by James A. Bacon
In a news conference yesterday the parents of D’Sean Perry, one of three University of Virginia football players slain in a mass shooting last month, called for changes to gun laws and faulted UVa for failing to boot their son’s killer off campus. Said D’Sean’s father Sean Perry: “(We want) to make sure another family will never, never go through this again.”
According to CNN, the Perrys said they wanted unspecified reforms to “gun laws” (CNN’s words), although it was unclear from the article what remedies they sought. “The red flags were there, and (the suspect) was still able to purchase a firearm,” said D’Sean’s mother Happy Perry. Here’s the background provided by CNN:
[Shooter Christopher] Jones was twice denied in his attempts to buy firearms – once in 2018 because he was under the legal purchasing age of 21 to buy a handgun, and once in 2021 due to a pending criminal charge, Dance’s Sporting Goods owner Marlon Dance has said.
But he was able to legally purchase firearms this year – a rifle in February and a 9mm pistol in July – Dance has said. It is unclear whether either of those weapons were used in the November shooting.
This year’s purchases were not prohibited because a court reduced the pending charge to a misdemeanor in October 2021, the Virginia State Police have said.
Jones last year was charged and convicted of a reckless driving and hit and run, and had a concealed weapons charge. He received suspended sentences for all of the offenses.
Assuming that’s an accurate summary of the germane facts, it sounds like the problem is not a need for new gun-control laws but a failure to punish violations of existing laws. One charge against Jones was reduced to a misdemeanor, and a concealed-weapons charge was reduced a suspended sentence. There may be more than meets the eye to the judges’ decisions, but a surface-level read of events suggests that Virginia needs a change in judicial philosophy, not changes in the laws.
State Police are conducting a criminal investigation into the homicides, and an external investigator appointed by Attorney General Jason Miyares is looking into the lapses at UVa, but I’m not aware of anyone conducting an investigation into the failure of the judicial system.
The Joneses also faulted the University of Virginia’s failure to enforce its ban on guns on the grounds.
“[The university] could have removed him from campus well before this incident,” said the Joneses’ attorney Michael Haggard.
CNN summarizes the background as follows:
Before the shooting, Jones was the subject of a pending, gun-related case with the university’s judicial council, officials have said.
In that case, a student reported in September that Jones “made a comment to him about possessing a gun,” though that person did not see Jones possess a gun, university spokesperson Brian Coy has said. Jones “repeatedly refused to cooperate with University officials” and his case was escalated in October for further review and possible disciplinary action, Coy has said.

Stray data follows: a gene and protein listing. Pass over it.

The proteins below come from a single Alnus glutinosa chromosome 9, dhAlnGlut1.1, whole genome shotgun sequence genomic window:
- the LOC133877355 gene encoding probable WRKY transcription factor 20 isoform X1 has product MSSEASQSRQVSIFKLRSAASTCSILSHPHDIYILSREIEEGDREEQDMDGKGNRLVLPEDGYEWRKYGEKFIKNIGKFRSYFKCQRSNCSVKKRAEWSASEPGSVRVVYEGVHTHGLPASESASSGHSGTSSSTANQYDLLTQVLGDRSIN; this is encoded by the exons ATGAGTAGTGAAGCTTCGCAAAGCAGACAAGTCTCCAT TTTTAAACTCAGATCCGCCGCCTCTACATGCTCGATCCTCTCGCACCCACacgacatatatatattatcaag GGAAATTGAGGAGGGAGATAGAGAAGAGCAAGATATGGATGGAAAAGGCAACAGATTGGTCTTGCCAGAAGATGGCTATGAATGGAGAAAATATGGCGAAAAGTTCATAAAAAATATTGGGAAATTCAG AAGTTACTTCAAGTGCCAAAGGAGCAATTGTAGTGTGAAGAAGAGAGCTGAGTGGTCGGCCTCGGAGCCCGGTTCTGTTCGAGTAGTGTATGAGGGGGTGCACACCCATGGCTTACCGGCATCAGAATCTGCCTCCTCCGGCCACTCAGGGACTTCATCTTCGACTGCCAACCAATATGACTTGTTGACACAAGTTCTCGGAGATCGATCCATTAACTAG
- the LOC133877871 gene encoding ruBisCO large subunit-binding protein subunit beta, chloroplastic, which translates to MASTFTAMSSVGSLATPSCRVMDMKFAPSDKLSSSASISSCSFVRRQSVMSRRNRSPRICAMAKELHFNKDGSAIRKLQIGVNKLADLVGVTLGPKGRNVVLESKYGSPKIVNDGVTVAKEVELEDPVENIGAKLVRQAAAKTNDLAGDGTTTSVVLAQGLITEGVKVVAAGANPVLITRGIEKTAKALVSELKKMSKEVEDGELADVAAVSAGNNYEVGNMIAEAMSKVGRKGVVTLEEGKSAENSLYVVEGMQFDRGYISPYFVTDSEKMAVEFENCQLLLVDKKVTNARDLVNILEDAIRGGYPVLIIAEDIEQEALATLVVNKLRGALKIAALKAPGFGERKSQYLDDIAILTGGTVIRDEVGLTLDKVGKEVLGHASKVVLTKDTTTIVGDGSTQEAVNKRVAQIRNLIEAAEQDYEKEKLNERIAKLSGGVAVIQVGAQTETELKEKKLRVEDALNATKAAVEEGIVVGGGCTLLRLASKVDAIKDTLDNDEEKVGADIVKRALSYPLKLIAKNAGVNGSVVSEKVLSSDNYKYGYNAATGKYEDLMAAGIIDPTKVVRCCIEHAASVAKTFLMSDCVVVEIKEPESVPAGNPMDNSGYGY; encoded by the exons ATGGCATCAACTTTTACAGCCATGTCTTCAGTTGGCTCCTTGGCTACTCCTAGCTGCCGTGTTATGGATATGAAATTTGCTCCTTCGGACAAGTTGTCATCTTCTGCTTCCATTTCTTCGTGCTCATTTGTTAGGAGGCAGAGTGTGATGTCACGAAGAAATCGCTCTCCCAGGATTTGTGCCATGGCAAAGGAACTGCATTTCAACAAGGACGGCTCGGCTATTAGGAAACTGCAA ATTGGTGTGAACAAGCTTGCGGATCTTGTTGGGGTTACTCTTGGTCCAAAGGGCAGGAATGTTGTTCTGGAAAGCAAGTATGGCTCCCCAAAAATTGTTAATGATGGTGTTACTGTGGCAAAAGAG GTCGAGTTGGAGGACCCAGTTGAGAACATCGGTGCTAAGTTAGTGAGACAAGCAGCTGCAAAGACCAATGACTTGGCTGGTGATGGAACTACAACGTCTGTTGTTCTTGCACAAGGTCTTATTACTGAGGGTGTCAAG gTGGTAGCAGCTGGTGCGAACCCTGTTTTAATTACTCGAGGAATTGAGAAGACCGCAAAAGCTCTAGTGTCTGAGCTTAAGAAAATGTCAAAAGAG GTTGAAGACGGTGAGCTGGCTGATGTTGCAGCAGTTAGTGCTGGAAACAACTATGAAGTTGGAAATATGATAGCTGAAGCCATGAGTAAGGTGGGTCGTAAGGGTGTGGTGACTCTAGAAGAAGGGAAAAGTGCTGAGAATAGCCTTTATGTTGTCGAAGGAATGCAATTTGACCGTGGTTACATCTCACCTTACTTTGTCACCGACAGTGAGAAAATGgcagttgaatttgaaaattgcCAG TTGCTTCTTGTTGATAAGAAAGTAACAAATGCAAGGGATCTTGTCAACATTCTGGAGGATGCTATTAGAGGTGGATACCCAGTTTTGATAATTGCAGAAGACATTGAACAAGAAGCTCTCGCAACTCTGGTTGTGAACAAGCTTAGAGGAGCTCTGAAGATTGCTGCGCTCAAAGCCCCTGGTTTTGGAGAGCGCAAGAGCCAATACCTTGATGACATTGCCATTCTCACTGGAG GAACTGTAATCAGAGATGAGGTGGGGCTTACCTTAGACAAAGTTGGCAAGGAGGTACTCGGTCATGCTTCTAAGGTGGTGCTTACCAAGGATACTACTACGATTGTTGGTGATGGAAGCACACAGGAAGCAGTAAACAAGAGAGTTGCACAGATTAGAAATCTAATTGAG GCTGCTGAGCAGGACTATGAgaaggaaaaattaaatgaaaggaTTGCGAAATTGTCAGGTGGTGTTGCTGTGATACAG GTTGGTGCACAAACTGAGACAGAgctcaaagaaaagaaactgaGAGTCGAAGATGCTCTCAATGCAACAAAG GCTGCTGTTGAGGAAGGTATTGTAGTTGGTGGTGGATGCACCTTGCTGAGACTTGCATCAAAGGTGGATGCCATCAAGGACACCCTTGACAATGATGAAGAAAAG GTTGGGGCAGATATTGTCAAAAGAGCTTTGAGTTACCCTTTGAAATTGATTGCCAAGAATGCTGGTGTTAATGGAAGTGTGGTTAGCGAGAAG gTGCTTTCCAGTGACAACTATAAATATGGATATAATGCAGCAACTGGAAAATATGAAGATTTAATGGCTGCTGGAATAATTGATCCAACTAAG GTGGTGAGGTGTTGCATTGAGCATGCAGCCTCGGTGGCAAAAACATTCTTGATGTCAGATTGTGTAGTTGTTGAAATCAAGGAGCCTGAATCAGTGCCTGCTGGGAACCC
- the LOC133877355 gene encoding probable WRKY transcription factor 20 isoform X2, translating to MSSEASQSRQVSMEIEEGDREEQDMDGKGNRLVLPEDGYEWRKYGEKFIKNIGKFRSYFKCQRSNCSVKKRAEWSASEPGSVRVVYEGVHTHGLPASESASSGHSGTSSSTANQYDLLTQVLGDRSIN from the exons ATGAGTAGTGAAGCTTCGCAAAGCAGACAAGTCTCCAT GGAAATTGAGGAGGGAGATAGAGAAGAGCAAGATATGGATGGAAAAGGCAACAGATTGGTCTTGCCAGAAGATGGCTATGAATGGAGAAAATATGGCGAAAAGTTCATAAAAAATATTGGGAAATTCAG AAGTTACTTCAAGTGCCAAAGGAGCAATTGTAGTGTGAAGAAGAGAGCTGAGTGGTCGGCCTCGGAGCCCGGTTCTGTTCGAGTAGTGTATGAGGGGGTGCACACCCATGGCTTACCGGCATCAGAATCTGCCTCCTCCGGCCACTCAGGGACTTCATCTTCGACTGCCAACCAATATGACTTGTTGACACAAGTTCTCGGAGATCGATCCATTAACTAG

The school also was looking into Jones’ “failure to disclose” his misdemeanor conviction to school officials, Coy has said.
UVA sports blogger Jerry Ratcliffe has more detail than CNN about UVa’s role.
“The University of Virginia gave D’Sean his opportunity, but they made a mistake,” Haggard said. “One thing that [the family] want[s] the University of Virginia to cooperate with is not only acknowledging what happened here, but to be a leader for our colleges and universities who all have this problem going on, every single one.”
“We are exploring, looking at the University of Virginia’s responsibility here,” Haggard said. “Unfortunately, as you all know, due to federal preemption, right now, we’re limited in what we can do with a gun manufacturer or even this gun seller.”
Bacon’s bottom line: The Perry family has every reason to feel that the system failed their son. The failure occurred at two levels: the courts and the administrative machinery at UVa. The Perrys conspicuously wore UVa garb during the press conference, a sign that they still have positive feelings toward the university their son loved. But they have hired a lawyer, and the lawyer is “exploring” the university’s culpability.
The Perrys likely will have to wait the outcome of the external investigation into what UVa officials knew about Jones and why they declined to act. Sadly, it likely could take months before they can find some peace.
This is tragic, but I hope the University holds off until the authorities have fully investigated this crime. Given the few public details, it appears the gunman was specifically targeting these individuals — a crime of passion as opposed to a crime against the UVa community. Did the victims bully him, as the shooter’s father suggests? If so, implications for who has liability, and what, if any, amount is significant.